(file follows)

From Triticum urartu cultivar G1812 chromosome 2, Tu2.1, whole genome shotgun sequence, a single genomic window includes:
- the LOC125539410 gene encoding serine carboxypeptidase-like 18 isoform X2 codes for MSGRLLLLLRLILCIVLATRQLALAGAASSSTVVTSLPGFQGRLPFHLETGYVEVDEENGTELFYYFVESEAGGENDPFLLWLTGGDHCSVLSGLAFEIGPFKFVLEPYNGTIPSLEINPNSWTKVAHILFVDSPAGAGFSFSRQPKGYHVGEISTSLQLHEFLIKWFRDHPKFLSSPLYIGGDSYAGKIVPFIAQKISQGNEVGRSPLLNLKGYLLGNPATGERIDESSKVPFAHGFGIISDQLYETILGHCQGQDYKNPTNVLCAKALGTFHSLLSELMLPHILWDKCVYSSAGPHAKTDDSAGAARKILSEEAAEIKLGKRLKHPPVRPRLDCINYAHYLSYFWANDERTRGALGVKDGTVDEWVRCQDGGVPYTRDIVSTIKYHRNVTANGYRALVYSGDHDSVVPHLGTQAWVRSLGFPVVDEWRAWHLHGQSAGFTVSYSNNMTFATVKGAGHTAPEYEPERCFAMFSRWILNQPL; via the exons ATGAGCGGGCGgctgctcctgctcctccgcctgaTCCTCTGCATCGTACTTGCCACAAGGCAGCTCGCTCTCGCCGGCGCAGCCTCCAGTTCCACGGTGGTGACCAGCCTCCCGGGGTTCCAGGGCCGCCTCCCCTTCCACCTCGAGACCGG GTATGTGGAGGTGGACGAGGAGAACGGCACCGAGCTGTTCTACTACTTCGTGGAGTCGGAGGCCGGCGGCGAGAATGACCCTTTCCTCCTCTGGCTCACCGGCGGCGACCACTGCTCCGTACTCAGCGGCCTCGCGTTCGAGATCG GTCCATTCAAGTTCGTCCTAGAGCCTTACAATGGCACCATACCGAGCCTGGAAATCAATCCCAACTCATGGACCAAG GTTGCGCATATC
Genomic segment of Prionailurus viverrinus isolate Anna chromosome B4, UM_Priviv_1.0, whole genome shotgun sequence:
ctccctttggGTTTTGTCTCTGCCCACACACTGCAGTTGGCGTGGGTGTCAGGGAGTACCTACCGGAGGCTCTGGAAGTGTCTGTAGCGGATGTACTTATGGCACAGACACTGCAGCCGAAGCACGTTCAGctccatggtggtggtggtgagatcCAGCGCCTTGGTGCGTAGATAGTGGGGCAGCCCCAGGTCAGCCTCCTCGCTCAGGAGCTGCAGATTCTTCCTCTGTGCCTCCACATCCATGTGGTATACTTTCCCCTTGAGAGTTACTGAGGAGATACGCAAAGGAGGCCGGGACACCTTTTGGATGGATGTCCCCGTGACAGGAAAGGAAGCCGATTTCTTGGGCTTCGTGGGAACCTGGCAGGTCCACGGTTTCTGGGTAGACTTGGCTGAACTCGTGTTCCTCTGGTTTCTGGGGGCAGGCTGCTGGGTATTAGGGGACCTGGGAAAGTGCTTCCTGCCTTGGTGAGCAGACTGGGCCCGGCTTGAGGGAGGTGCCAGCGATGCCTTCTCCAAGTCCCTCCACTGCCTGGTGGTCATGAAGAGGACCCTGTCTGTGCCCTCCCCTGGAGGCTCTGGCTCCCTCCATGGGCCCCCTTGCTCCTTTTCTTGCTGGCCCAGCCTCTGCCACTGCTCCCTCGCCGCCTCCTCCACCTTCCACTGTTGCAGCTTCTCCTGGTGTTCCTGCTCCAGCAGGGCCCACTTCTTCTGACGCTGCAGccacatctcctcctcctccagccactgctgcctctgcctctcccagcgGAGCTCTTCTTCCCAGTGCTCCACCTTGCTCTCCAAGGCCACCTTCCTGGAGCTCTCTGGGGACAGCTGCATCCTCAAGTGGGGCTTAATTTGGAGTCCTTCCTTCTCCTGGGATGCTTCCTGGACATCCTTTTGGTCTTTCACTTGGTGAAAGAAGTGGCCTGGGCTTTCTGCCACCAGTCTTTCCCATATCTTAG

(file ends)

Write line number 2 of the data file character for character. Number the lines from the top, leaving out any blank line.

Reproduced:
- the LOC125539410 gene encoding serine carboxypeptidase-like 18 isoform X2 codes for MSGRLLLLLRLILCIVLATRQLALAGAASSSTVVTSLPGFQGRLPFHLETGYVEVDEENGTELFYYFVESEAGGENDPFLLWLTGGDHCSVLSGLAFEIGPFKFVLEPYNGTIPSLEINPNSWTKVAHILFVDSPAGAGFSFSRQPKGYHVGEISTSLQLHEFLIKWFRDHPKFLSSPLYIGGDSYAGKIVPFIAQKISQGNEVGRSPLLNLKGYLLGNPATGERIDESSKVPFAHGFGIISDQLYETILGHCQGQDYKNPTNVLCAKALGTFHSLLSELMLPHILWDKCVYSSAGPHAKTDDSAGAARKILSEEAAEIKLGKRLKHPPVRPRLDCINYAHYLSYFWANDERTRGALGVKDGTVDEWVRCQDGGVPYTRDIVSTIKYHRNVTANGYRALVYSGDHDSVVPHLGTQAWVRSLGFPVVDEWRAWHLHGQSAGFTVSYSNNMTFATVKGAGHTAPEYEPERCFAMFSRWILNQPL; via the exons ATGAGCGGGCGgctgctcctgctcctccgcctgaTCCTCTGCATCGTACTTGCCACAAGGCAGCTCGCTCTCGCCGGCGCAGCCTCCAGTTCCACGGTGGTGACCAGCCTCCCGGGGTTCCAGGGCCGCCTCCCCTTCCACCTCGAGACCGG GTATGTGGAGGTGGACGAGGAGAACGGCACCGAGCTGTTCTACTACTTCGTGGAGTCGGAGGCCGGCGGCGAGAATGACCCTTTCCTCCTCTGGCTCACCGGCGGCGACCACTGCTCCGTACTCAGCGGCCTCGCGTTCGAGATCG GTCCATTCAAGTTCGTCCTAGAGCCTTACAATGGCACCATACCGAGCCTGGAAATCAATCCCAACTCATGGACCAAG GTTGCGCATATC